Sharon Quenton is feeling pretty good. She’s walking well, breathing well and feels like she’s going to be just fine.
The 67-year-old is three weeks removed from her latest trip to the hospital for problems related to congestive heart failure, a condition in which the heart can’t pump properly. That was scary, she said.
“I had water around my heart. I had to go to the hospital a few times,” Quenton said. “My breathing was acting crazy. But now, I’m cool. I’m all right.”
One reason she’s better, she said, is the two large grocery bags that just arrived at the front door of her little apartment in southwest Los Angeles—part of a new state experiment using diet to improve the health of congestive heart failure patients.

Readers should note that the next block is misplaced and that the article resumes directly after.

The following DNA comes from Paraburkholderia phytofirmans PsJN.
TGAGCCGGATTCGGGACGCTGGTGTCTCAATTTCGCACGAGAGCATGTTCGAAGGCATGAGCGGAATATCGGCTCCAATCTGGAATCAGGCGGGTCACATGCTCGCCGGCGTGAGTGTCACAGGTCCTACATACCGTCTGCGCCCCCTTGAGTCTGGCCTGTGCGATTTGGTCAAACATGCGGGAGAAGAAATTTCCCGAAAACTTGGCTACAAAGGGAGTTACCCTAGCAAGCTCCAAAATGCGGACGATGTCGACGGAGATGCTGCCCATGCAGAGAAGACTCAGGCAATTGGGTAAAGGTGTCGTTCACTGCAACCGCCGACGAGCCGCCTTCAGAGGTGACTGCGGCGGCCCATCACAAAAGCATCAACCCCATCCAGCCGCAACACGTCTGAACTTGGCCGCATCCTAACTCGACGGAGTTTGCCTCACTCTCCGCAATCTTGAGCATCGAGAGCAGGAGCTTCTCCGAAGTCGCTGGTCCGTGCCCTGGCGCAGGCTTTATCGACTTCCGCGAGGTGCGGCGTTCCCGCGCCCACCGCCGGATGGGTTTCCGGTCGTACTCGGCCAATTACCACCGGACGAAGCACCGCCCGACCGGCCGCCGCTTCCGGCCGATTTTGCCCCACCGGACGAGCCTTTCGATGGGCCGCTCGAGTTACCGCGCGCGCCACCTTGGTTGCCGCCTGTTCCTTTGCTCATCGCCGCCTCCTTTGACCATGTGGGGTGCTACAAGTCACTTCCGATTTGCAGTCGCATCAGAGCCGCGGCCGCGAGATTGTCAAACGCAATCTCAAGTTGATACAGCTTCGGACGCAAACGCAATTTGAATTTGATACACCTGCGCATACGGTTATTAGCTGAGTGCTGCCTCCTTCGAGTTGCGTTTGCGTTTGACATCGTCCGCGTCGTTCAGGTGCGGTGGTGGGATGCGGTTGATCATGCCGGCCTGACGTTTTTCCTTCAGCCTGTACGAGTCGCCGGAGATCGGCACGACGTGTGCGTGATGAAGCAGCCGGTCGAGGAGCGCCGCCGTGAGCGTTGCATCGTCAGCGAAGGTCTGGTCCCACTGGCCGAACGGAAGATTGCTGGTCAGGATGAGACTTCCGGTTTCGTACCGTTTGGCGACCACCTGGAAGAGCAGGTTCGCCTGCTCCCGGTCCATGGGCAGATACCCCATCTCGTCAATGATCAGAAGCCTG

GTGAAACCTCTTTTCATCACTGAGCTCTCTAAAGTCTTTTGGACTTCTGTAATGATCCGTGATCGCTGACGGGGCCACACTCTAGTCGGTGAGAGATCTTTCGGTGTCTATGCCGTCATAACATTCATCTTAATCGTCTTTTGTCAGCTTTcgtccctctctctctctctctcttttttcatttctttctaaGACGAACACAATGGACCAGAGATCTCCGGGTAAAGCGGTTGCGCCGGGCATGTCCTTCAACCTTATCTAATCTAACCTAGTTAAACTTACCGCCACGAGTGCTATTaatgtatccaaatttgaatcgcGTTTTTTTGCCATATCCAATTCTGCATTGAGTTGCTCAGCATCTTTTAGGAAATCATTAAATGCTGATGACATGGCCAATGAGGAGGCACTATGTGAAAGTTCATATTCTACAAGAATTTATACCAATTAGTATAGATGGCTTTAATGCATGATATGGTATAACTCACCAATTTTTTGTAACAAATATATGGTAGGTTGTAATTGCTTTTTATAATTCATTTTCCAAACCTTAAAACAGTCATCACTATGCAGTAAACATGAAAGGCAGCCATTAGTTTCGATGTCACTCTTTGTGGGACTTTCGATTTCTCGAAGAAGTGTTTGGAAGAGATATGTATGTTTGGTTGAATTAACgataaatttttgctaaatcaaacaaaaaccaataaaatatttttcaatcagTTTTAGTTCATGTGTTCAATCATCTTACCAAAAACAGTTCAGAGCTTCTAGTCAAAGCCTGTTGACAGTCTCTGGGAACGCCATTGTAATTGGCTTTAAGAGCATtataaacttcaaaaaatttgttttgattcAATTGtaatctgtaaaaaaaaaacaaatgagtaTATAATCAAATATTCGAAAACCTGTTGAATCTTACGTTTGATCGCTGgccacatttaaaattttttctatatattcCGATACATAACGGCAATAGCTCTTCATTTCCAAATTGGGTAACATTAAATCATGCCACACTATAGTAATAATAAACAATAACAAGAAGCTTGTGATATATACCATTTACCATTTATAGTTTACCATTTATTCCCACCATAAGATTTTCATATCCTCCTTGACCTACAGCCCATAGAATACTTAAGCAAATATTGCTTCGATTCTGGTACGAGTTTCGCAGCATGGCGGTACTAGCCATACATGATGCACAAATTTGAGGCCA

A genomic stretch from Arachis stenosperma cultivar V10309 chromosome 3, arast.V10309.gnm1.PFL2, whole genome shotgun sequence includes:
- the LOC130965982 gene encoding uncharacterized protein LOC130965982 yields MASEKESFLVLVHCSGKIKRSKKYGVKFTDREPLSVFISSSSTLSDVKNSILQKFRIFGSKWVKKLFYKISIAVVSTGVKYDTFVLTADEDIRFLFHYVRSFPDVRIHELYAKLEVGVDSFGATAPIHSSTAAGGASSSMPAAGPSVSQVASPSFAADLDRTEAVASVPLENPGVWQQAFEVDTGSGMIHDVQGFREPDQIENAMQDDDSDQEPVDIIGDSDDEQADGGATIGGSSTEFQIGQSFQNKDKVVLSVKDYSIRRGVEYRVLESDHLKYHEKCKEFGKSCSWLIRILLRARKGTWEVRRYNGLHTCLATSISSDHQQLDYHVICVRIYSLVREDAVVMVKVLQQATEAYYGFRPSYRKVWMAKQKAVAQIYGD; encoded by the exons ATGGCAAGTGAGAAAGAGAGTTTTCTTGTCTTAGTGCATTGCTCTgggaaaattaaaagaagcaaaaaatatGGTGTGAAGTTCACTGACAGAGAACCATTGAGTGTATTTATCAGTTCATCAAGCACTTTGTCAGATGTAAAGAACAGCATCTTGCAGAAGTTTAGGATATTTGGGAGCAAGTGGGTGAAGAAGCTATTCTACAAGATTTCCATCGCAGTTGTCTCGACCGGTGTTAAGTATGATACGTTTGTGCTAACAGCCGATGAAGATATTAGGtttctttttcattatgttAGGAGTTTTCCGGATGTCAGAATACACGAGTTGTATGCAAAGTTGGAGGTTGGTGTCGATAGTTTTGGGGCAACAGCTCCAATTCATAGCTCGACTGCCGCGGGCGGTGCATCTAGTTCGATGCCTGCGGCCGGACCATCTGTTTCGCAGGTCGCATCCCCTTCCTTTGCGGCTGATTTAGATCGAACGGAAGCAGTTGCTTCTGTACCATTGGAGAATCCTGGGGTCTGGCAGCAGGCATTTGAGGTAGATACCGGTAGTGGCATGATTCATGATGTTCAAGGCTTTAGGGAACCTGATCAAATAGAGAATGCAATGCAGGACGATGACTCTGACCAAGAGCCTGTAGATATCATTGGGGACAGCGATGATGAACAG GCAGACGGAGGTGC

“So I have two bags for you. All your meals for the week,” delivery volunteer Susan Coleman told her. “Now, some of them are frozen …. They should go in the freezer.”
“Oh yeah, this is good stuff,” Quenton said as she unpacked everything. “It’s wonderful to get it.”
Quenton is one of those enrolled in a $6 million pilot project authorized last year by the Legislature and Gov. Jerry Brown. Run by the state Department of Health Care Services, it was launched in seven counties for 1,000 congestive heart failure patients in Medi-Cal, the state’s version of federal Medicaid care for the needy.
The move is part of California’s push to save millions of dollars by making people healthier and reducing chronic illness, along with the expense of treating it. Taxpayers foot the health care bill for about a third of the state’s residents.